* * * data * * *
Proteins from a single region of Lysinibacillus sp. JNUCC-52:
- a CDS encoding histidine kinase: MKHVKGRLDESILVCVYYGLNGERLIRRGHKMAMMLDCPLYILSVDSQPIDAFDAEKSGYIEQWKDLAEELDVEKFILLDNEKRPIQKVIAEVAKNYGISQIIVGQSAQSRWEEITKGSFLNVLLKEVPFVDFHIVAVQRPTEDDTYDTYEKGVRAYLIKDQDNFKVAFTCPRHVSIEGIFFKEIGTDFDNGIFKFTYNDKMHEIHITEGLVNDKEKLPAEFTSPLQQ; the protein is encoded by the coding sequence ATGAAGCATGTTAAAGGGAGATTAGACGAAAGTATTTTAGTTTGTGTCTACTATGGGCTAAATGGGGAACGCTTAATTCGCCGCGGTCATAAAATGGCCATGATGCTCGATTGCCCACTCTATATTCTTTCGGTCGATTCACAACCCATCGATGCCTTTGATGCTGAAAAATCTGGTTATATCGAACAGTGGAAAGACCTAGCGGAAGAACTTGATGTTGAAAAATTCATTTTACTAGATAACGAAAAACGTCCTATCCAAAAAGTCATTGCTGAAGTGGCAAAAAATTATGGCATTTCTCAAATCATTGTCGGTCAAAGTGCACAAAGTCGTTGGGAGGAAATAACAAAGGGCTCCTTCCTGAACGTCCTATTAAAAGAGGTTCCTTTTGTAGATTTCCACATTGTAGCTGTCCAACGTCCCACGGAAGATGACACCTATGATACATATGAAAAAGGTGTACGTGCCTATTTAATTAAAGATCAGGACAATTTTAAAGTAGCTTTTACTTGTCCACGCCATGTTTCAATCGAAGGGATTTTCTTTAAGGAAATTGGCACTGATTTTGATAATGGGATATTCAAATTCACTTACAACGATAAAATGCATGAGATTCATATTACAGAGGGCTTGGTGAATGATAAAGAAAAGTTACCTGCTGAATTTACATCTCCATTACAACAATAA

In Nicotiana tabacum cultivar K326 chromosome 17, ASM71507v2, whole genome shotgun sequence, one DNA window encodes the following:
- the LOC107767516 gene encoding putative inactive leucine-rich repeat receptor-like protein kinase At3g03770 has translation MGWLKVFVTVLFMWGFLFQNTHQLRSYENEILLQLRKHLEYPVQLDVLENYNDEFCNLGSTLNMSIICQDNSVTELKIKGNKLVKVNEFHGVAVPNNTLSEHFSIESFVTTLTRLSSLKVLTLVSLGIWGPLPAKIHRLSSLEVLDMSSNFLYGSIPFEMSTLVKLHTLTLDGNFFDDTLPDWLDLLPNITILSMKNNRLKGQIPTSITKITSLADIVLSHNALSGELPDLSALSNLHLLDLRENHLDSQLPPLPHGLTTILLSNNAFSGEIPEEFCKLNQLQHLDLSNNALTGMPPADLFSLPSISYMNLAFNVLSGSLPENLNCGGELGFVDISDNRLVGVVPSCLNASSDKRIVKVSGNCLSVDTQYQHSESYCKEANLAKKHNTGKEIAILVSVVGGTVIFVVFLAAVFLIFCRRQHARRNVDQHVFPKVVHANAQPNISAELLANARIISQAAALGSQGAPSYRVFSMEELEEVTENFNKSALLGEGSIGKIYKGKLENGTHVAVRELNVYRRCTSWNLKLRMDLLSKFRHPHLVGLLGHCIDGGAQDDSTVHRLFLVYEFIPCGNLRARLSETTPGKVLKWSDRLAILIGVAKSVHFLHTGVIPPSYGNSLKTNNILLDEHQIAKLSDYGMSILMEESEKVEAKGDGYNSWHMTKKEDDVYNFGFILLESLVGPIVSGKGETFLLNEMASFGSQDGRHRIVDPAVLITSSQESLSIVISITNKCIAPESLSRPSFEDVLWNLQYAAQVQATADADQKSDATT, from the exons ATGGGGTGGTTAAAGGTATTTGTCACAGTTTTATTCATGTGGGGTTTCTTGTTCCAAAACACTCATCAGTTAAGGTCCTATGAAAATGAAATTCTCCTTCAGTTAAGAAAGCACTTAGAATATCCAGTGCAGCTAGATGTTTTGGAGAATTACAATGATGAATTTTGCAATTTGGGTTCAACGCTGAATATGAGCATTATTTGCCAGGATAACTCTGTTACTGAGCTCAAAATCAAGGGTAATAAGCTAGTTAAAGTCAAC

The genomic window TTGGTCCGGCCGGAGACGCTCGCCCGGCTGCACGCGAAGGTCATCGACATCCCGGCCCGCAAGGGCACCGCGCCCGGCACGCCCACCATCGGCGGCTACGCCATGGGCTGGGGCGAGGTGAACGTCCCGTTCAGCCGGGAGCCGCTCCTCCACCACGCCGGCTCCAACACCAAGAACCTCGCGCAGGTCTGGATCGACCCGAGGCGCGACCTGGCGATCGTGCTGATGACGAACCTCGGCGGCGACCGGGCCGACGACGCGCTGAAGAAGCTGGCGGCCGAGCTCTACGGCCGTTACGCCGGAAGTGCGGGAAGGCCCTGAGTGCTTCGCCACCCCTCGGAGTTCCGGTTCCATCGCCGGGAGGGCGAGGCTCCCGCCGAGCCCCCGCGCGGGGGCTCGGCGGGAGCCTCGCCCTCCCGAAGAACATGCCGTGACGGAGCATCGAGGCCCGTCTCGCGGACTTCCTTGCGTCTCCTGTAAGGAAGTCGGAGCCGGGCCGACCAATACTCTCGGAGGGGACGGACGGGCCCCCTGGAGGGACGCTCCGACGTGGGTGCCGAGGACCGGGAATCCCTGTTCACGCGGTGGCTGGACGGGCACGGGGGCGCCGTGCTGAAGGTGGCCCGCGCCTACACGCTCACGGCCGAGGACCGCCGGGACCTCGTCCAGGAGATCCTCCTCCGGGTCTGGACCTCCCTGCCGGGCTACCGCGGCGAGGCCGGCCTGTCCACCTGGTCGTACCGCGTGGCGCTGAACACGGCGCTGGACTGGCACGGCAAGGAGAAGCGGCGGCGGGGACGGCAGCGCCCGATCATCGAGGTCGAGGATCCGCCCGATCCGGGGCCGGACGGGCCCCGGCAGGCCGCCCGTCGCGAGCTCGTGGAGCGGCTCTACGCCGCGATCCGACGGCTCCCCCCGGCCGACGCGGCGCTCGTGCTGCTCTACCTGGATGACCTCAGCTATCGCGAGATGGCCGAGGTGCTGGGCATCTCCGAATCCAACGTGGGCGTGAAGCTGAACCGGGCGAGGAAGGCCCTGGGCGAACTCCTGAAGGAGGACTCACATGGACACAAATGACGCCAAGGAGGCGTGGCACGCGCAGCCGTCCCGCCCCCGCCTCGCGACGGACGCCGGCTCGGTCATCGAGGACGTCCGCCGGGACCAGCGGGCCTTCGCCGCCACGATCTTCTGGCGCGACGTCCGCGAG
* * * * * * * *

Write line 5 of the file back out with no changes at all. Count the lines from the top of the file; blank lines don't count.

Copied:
The genomic window TTGGTCCGGCCGGAGACGCTCGCCCGGCTGCACGCGAAGGTCATCGACATCCCGGCCCGCAAGGGCACCGCGCCCGGCACGCCCACCATCGGCGGCTACGCCATGGGCTGGGGCGAGGTGAACGTCCCGTTCAGCCGGGAGCCGCTCCTCCACCACGCCGGCTCCAACACCAAGAACCTCGCGCAGGTCTGGATCGACCCGAGGCGCGACCTGGCGATCGTGCTGATGACGAACCTCGGCGGCGACCGGGCCGACGACGCGCTGAAGAAGCTGGCGGCCGAGCTCTACGGCCGTTACGCCGGAAGTGCGGGAAGGCCCTGAGTGCTTCGCCACCCCTCGGAGTTCCGGTTCCATCGCCGGGAGGGCGAGGCTCCCGCCGAGCCCCCGCGCGGGGGCTCGGCGGGAGCCTCGCCCTCCCGAAGAACATGCCGTGACGGAGCATCGAGGCCCGTCTCGCGGACTTCCTTGCGTCTCCTGTAAGGAAGTCGGAGCCGGGCCGACCAATACTCTCGGAGGGGACGGACGGGCCCCCTGGAGGGACGCTCCGACGTGGGTGCCGAGGACCGGGAATCCCTGTTCACGCGGTGGCTGGACGGGCACGGGGGCGCCGTGCTGAAGGTGGCCCGCGCCTACACGCTCACGGCCGAGGACCGCCGGGACCTCGTCCAGGAGATCCTCCTCCGGGTCTGGACCTCCCTGCCGGGCTACCGCGGCGAGGCCGGCCTGTCCACCTGGTCGTACCGCGTGGCGCTGAACACGGCGCTGGACTGGCACGGCAAGGAGAAGCGGCGGCGGGGACGGCAGCGCCCGATCATCGAGGTCGAGGATCCGCCCGATCCGGGGCCGGACGGGCCCCGGCAGGCCGCCCGTCGCGAGCTCGTGGAGCGGCTCTACGCCGCGATCCGACGGCTCCCCCCGGCCGACGCGGCGCTCGTGCTGCTCTACCTGGATGACCTCAGCTATCGCGAGATGGCCGAGGTGCTGGGCATCTCCGAATCCAACGTGGGCGTGAAGCTGAACCGGGCGAGGAAGGCCCTGGGCGAACTCCTGAAGGAGGACTCACATGGACACAAATGACGCCAAGGAGGCGTGGCACGCGCAGCCGTCCCGCCCCCGCCTCGCGACGGACGCCGGCTCGGTCATCGAGGACGTCCGCCGGGACCAGCGGGCCTTCGCCGCCACGATCTTCTGGCGCGACGTCCGCGAG